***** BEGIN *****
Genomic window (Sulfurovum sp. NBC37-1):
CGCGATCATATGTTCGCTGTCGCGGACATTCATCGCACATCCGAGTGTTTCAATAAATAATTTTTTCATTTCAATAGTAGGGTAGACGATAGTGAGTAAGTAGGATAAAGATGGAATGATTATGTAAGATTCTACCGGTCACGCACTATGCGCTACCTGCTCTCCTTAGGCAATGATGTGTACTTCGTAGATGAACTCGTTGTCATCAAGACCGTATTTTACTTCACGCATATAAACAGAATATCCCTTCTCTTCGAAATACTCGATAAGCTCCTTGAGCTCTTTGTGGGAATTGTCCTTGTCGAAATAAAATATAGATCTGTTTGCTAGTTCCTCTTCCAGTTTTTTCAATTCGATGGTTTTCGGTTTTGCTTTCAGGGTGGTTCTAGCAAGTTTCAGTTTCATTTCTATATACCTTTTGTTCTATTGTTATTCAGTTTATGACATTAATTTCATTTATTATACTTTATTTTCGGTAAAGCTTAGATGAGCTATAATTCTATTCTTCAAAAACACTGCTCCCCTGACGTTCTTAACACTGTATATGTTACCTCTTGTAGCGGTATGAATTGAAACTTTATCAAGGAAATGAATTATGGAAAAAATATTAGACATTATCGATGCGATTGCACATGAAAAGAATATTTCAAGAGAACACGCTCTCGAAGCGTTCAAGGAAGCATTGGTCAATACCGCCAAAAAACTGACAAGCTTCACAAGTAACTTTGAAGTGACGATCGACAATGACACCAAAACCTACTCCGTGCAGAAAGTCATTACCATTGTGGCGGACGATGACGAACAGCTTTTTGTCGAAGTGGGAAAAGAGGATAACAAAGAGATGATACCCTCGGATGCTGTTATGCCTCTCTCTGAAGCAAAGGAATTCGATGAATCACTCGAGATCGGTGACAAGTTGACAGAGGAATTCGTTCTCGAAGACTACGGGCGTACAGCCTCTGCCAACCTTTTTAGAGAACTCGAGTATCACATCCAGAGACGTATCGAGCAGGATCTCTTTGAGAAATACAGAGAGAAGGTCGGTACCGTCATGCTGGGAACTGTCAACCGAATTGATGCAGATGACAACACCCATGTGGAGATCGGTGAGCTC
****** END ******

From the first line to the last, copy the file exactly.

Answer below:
Genomic window (Sulfurovum sp. NBC37-1):
CGCGATCATATGTTCGCTGTCGCGGACATTCATCGCACATCCGAGTGTTTCAATAAATAATTTTTTCATTTCAATAGTAGGGTAGACGATAGTGAGTAAGTAGGATAAAGATGGAATGATTATGTAAGATTCTACCGGTCACGCACTATGCGCTACCTGCTCTCCTTAGGCAATGATGTGTACTTCGTAGATGAACTCGTTGTCATCAAGACCGTATTTTACTTCACGCATATAAACAGAATATCCCTTCTCTTCGAAATACTCGATAAGCTCCTTGAGCTCTTTGTGGGAATTGTCCTTGTCGAAATAAAATATAGATCTGTTTGCTAGTTCCTCTTCCAGTTTTTTCAATTCGATGGTTTTCGGTTTTGCTTTCAGGGTGGTTCTAGCAAGTTTCAGTTTCATTTCTATATACCTTTTGTTCTATTGTTATTCAGTTTATGACATTAATTTCATTTATTATACTTTATTTTCGGTAAAGCTTAGATGAGCTATAATTCTATTCTTCAAAAACACTGCTCCCCTGACGTTCTTAACACTGTATATGTTACCTCTTGTAGCGGTATGAATTGAAACTTTATCAAGGAAATGAATTATGGAAAAAATATTAGACATTATCGATGCGATTGCACATGAAAAGAATATTTCAAGAGAACACGCTCTCGAAGCGTTCAAGGAAGCATTGGTCAATACCGCCAAAAAACTGACAAGCTTCACAAGTAACTTTGAAGTGACGATCGACAATGACACCAAAACCTACTCCGTGCAGAAAGTCATTACCATTGTGGCGGACGATGACGAACAGCTTTTTGTCGAAGTGGGAAAAGAGGATAACAAAGAGATGATACCCTCGGATGCTGTTATGCCTCTCTCTGAAGCAAAGGAATTCGATGAATCACTCGAGATCGGTGACAAGTTGACAGAGGAATTCGTTCTCGAAGACTACGGGCGTACAGCCTCTGCCAACCTTTTTAGAGAACTCGAGTATCACATCCAGAGACGTATCGAGCAGGATCTCTTTGAGAAATACAGAGAGAAGGTCGGTACCGTCATGCTGGGAACTGTCAACCGAATTGATGCAGATGACAACACCCATGTGGAGATCGGTGAGCTC